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Satanists, Scott Walker, & Contraception: A Partial Account Of Hobby Lobby's Implications For State Law, Kara Loewentheil 2015 SelectedWorks

Satanists, Scott Walker, & Contraception: A Partial Account Of Hobby Lobby's Implications For State Law, Kara Loewentheil

Kara Loewentheil

Reaction to the Supreme Court's opinion in Hobby Lobby v. Burwell was swift and vociferous from almost all quarters. The Satanists, for instance, announced that they would henceforth be objecting to so-called "informed consent" statutes in the abortion services context, and made available an online form for anyone, Satanist or otherwise, who wanted to claim a religious exemption from being required to comply with the requirements of such statutes (which usually include waiting periods, provision of particular information, and compelled speech by the doctor, and sometimes also include mandatory ultrasounds or other procedures). Scott Walker, on the other hand ...


An Analysis Of The Federal Income Tax Issues Associated With The Residential Value Of Solar Tariff, Kayci G. Hines 2014 SelectedWorks

An Analysis Of The Federal Income Tax Issues Associated With The Residential Value Of Solar Tariff, Kayci G. Hines

Kayci G Hines

This paper is a legal analysis of the federal tax implications of cross-implementing the residential business model and the Value-of-Solar-Tariff ("VOST") rate designs with regards to solar technologies/energies. This paper discusses the importance of the resident-utility agreement's structural indicators with regards to federal income taxes.

The order of the paper's analysis proceeds as follows. Part I introduces the solar technologies, residential business model, and value of solar tariff rate design concepts. Part I also lays out a roadmap by which the rest of the paper follows. Part II discusses the traditional rate design, net metering, as well ...


A Training Partnership That Began With A Grant, Vernon Herron, Laura Hoch, Alexandra Podolny 2014 University of Maryland Francis King Carey School of Law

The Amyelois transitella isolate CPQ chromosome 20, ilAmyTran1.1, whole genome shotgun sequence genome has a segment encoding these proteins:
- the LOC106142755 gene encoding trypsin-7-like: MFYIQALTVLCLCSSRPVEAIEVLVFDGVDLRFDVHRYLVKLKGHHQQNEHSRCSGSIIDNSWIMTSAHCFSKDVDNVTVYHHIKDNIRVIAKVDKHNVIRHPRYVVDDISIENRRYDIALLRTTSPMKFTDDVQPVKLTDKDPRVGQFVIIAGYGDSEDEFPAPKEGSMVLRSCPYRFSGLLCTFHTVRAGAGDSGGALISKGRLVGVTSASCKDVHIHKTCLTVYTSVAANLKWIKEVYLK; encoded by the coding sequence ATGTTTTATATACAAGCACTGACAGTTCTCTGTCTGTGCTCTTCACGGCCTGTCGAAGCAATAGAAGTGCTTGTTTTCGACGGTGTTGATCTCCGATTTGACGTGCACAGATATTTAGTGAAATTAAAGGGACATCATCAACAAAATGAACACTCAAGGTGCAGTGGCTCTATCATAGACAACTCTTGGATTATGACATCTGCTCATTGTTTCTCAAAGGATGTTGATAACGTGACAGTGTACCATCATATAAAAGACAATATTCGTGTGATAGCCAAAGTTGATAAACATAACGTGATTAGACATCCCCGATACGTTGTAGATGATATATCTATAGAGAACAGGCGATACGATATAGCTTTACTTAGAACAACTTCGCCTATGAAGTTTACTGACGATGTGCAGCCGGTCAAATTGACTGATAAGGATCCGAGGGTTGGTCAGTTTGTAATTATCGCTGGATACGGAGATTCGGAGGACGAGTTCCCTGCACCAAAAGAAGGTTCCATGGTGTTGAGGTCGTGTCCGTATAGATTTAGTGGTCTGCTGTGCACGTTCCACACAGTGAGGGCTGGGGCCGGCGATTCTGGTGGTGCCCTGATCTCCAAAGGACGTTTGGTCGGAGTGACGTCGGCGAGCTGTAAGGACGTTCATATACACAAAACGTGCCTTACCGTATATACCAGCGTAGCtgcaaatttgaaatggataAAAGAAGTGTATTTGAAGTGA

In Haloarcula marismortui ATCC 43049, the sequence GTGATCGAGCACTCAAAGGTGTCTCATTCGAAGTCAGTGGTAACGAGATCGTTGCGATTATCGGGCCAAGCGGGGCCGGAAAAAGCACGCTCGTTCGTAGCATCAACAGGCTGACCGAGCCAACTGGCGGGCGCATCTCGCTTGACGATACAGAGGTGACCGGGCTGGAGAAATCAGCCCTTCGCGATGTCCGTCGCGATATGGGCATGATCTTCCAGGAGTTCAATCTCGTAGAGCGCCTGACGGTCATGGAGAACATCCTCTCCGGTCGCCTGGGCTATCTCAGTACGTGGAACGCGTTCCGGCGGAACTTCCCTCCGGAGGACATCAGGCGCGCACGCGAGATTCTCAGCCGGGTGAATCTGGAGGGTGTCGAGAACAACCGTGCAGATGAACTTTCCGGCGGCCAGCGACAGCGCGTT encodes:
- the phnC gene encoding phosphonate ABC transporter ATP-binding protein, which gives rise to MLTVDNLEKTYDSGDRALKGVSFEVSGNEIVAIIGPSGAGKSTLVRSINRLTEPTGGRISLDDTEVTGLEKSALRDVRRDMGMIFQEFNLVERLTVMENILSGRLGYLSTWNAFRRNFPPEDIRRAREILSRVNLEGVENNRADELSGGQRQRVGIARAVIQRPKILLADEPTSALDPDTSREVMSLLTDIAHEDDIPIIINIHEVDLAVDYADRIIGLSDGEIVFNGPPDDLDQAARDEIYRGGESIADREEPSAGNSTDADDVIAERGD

A Training Partnership That Began With A Grant, Vernon Herron, Laura Hoch, Alexandra Podolny

Homeland Security Publications

No abstract provided.


Cgmp Violations Should Not Be Used As A Basis For Fca Actions Absent Fraud, Kyle Faget 2014 Seattle University School of Law

Cgmp Violations Should Not Be Used As A Basis For Fca Actions Absent Fraud, Kyle Faget

Seattle University Law Review

Since Congress amended the False Claims Act (FCA) in 1986, the statute has evolved into a seemingly boundless weapon for enforcing other statutes and regulations applicable to every industry that accepts any form of government funding. Use of the FCA by the Department of Justice (DOJ) and by private citizens bringing actions on behalf of the U.S. government to enforce other statutes and regulations is particularly evident in the field of health care. The FCA has been utilized in actions where the allegations include off-label promotion of drugs, kickbacks, and violations of current good manufacturing practices (cGMPs) by linking ...


The Confusing Standards For Discretionary Review In Washington And A Proposed Framework For Clarity, Judge Stephen Dwyer 2014 Seattle University School of Law

The Confusing Standards For Discretionary Review In Washington And A Proposed Framework For Clarity, Judge Stephen Dwyer

Seattle University Law Review

It has now been more than thirty-five years since the Washington Rules of Appellate Procedure (RAP) became effective in 1976 and replaced all prior rules governing appellate procedure. One significant change that those rules made was to clearly describe and delineate a procedural mechanism for seeking interlocutory review of trial court decisions. The ultimate effect on practitioners is both obvious and unavoidable. Many lawyers, rather than stake out a clear position regarding the applicability of the various considerations governing discretionary review, simply argue that any and every consideration that is even arguably applicable is satisfied by the trial court’s ...


License To Discriminate: How A Washington Florist Is Making The Case For Applying Intermediary Scrutiny To Sexual Orientation, Kendra LaCour 2014 Seattle University School of Law

License To Discriminate: How A Washington Florist Is Making The Case For Applying Intermediary Scrutiny To Sexual Orientation, Kendra Lacour

Seattle University Law Review

Over the past few decades, the debate over sexual orientation has risen to the forefront of civil rights issues. Though the focus has generally been on the right to marriage, peripheral issues associated with the right to marriage—and with sexual orientation generally—have become more common in recent years. As the number of states permitting same-sex marriage—along with states prohibiting discrimination on the basis of sexual orientation—increases, so too does the conflict between providers of public accommodations and those seeking their services. Never is this situation more problematic than when religious beliefs are cited as the basis ...


California Egg Toss - The High Costs Of Avoiding Unenforceable Surrogacy Contracts, Jennifer Jackson 2014 University of San Diego